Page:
As regards the revised GSM 102 export credit guarantee programme, the Appellate Body found that the Panel failed to make an objective assessment of the matter, under Article 11 of the DSU, because it dismissed the import of the re-estimates data submitted by the United States on the basis of internally inconsistent reasoning. Consequently, the Appellate Body reversed the Panel's intermediate finding that "the initial subsidy estimates provide a strong indication that GSM 102 export credit guarantees are provided against premia which are inadequate to cover the long-term operating costs and losses of the GSM 102 programme".

The Appellate Body upheld the Panel's finding that "the GSM 102 programme is not designed to cover its long term operating costs and losses" and, albeit for reasons that differ from those of the Panel, the Panel's conclusion that "the GSM 102 export credit guarantee programme constitutes an 'export subsidy' because it is provided against premiums which are inadequate to cover its long term operating costs and losses under the terms of item (j) of the Illustrative List".

Consequently, the Appellate Body upheld the Panel's finding that GSM 102 export credit guarantees issued after 1 July 2005 are export subsidies within the meaning of Article 3.1(a) of the SCM Agreement and Article 10.1 of the Agreement on Agriculture; and that regarding export credit guarantees issued under the revised GSM 102 programme after 1 July 2005 the United States acts inconsistently with Article 10.1 of the Agreement on Agriculture by applying export subsidies in a manner which results in the circumvention of United States' export subsidy commitments with respect to certain unscheduled products and certain scheduled products, and as a result acts inconsistently with Article 8 of the Agreement on Agriculture. Regarding export credit guarantees issued under the revised GSM 102 programme after 1 July 2005, the Appeallte Body also found that the United States also acts inconsistently with Articles 3.1(a) and 3.2 of the SCM Agreement by providing export subsidies to unscheduled products and by providing export subsidies to scheduled products in excess of the commitments of the United States under the Agreement on Agriculture.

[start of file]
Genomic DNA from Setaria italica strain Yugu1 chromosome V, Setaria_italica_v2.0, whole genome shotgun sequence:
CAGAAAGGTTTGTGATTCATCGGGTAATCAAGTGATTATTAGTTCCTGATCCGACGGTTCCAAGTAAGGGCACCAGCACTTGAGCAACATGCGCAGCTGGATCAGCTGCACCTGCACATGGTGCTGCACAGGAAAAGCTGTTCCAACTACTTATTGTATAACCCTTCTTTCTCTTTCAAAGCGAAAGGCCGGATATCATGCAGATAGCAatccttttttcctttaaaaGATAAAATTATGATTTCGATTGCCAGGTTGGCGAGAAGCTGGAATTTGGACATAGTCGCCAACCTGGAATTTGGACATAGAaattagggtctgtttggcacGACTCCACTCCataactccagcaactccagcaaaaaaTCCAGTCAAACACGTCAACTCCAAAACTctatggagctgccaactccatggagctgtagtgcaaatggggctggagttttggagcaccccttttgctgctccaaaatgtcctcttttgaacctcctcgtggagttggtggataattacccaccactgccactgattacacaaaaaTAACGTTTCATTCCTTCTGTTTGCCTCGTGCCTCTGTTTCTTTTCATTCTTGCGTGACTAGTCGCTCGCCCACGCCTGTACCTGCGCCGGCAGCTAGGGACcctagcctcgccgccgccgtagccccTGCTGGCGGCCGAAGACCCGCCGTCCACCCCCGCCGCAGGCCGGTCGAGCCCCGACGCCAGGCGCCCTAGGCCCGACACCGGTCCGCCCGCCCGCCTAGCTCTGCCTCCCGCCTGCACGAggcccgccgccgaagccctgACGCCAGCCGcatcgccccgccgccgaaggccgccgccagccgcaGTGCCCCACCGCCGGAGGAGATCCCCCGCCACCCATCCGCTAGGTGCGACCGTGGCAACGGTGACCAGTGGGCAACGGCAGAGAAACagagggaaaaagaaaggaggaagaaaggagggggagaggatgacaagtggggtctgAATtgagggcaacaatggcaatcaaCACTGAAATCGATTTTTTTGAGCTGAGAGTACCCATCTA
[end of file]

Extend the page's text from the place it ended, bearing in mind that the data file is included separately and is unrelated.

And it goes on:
The Appellate Body further found that, by acting inconsistently with Articles 10.1 and 8 of the Agreement on Agriculture and Articles 3.1(a) and 3.2 of the SCM Agreement, the United States had failed to comply with the DSB recommendations and rulings and specifically, had failed to bring its measures into conformity with the Agreement on Agriculture and "to withdraw the subsidy without delay".

As regards whether the effect of marketing loan and counter-cyclical payments is significant price suppression, the Appellate Body upheld the panel's findings that the United States acted inconsistently with its obligations under Articles 5(c) and 6.3(c) of the SCM Agreement in that the effect of marketing loan and counter-cyclical payments provided to United States upland cotton producers pursuant to the FSRI Act of 2002 is significant price suppression, within the meaning of Article 6.3(c) of the SCM Agreement, in the world market for upland cotton, constituting "present" serious prejudice to the interests of Brazil within the meaning of Article 5(c) of the SCM Agreement. The Appelaltze Body also found that, by acting inconsistently with Articles 5(c) and 6.3(c) of the SCM Agreement, the United States had failed to comply with the DSB's recommendations and rulings and, specifically, failed to comply with its obligation under Article 7.8 of the SCM Agreement "to take appropriate steps to remove the adverse effects or ... withdraw the subsidy".